A legal dispute over the definition of the words "erect position" was at the heart of an unsuccessful effort Tuesday to prevent four giant cranes from being delivered to a new Port of Los Angeles terminal -- a move praised by industry but opposed by environmentalists.
Hoping to take advantage of an extremely low tide that will enable the 16-story cranes to fit under the Vincent Thomas Bridge, port officials plan to move the cranes today, upright on a vessel, to the still-unfinished China Shipping terminal.
A coalition of community activists and environmentalists has complained that the first environmental review of the terminal project was inadequate, and last week persuaded a three-judge panel to halt terminal construction, pending further review of how the project would affect the nearby community.
The coalition argued that the order by the 2nd District Court of Appeal staying completion of the terminal barred "erection and operation" of the cranes.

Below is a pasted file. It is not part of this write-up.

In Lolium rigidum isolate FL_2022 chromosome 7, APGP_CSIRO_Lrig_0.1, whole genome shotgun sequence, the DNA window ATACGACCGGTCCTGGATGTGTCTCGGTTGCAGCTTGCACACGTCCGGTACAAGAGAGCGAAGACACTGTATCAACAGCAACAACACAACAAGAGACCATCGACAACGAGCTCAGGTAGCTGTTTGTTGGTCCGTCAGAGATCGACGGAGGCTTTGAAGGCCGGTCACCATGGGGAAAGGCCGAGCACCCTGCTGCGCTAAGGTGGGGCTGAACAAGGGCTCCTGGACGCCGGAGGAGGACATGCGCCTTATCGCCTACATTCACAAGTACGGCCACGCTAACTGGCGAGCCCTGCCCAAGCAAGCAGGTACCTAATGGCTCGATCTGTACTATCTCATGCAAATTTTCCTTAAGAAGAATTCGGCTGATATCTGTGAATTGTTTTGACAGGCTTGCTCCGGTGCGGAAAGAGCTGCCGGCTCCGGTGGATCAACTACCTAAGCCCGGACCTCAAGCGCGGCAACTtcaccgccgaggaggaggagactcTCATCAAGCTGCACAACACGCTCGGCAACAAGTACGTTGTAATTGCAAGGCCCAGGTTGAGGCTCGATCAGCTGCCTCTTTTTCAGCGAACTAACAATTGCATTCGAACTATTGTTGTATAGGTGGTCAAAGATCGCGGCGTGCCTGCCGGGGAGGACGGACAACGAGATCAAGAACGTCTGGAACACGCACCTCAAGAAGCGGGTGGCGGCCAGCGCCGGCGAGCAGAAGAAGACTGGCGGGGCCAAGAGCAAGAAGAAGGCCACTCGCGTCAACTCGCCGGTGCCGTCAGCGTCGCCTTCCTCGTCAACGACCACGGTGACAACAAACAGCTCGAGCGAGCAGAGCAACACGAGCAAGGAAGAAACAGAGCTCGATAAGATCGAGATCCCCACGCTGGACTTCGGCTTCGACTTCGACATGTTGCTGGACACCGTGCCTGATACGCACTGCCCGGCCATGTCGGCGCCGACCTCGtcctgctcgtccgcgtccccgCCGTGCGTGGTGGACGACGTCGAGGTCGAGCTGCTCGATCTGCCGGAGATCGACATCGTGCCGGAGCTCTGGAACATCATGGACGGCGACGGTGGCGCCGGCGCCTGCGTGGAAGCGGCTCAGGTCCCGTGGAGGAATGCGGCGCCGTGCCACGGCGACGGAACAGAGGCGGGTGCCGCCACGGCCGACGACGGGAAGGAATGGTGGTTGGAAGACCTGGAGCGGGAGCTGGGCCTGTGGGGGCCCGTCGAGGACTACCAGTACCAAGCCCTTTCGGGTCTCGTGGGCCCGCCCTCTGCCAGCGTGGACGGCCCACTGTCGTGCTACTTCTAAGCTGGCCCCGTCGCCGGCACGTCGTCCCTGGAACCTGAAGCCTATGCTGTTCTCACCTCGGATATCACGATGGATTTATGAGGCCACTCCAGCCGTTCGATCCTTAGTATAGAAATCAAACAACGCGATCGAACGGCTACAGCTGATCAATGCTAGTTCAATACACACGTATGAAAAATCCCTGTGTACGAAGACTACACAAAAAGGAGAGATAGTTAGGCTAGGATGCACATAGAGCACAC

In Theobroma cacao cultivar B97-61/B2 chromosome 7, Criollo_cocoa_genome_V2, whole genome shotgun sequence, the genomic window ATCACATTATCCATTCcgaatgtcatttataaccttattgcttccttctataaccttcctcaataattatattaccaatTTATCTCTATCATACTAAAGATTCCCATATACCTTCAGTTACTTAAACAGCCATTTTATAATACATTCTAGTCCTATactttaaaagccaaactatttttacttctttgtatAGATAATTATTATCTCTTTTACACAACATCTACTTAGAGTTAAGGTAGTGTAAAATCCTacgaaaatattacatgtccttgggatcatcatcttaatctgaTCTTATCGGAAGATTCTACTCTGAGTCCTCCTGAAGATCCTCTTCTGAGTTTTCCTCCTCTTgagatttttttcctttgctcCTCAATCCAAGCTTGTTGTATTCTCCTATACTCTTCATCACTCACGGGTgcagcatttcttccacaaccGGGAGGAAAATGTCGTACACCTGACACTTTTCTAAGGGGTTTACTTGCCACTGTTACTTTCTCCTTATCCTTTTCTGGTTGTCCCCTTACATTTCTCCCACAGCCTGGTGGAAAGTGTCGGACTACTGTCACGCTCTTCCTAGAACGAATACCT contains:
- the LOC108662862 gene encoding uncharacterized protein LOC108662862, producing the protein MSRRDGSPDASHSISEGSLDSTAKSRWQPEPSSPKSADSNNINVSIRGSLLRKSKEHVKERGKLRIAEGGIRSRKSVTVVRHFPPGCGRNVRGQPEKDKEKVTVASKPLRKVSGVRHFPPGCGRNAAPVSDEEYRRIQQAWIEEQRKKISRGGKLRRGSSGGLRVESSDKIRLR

In an emergency motion filed with the court Tuesday morning, attorneys for the Natural Resources Defense Council argued that if the cranes were to be delivered, they would have to be laid on their sides or stored at an alternative site.
But the court sided with port authorities, who said the cranes were already assembled when they were shipped from Shanghai and could not be offloaded or stored in a horizontal position without risk of damage.
In essence, the port argued that it did not erect the cranes -- they arrived vertical -- and thus they can be unloaded.
"We are disappointed with the court's decision," said coalition attorney Julie Masters. "But those cranes still cannot operate pending completion of the environmental review."
In a letter to the port's director, Mayor James K. Hahn urged the port to store the cranes away from the disputed terminal.
The cranes, bought by China Shipping for about $7 million each, are to be placed on specially designed rails and outfitted with aircraft warning lights.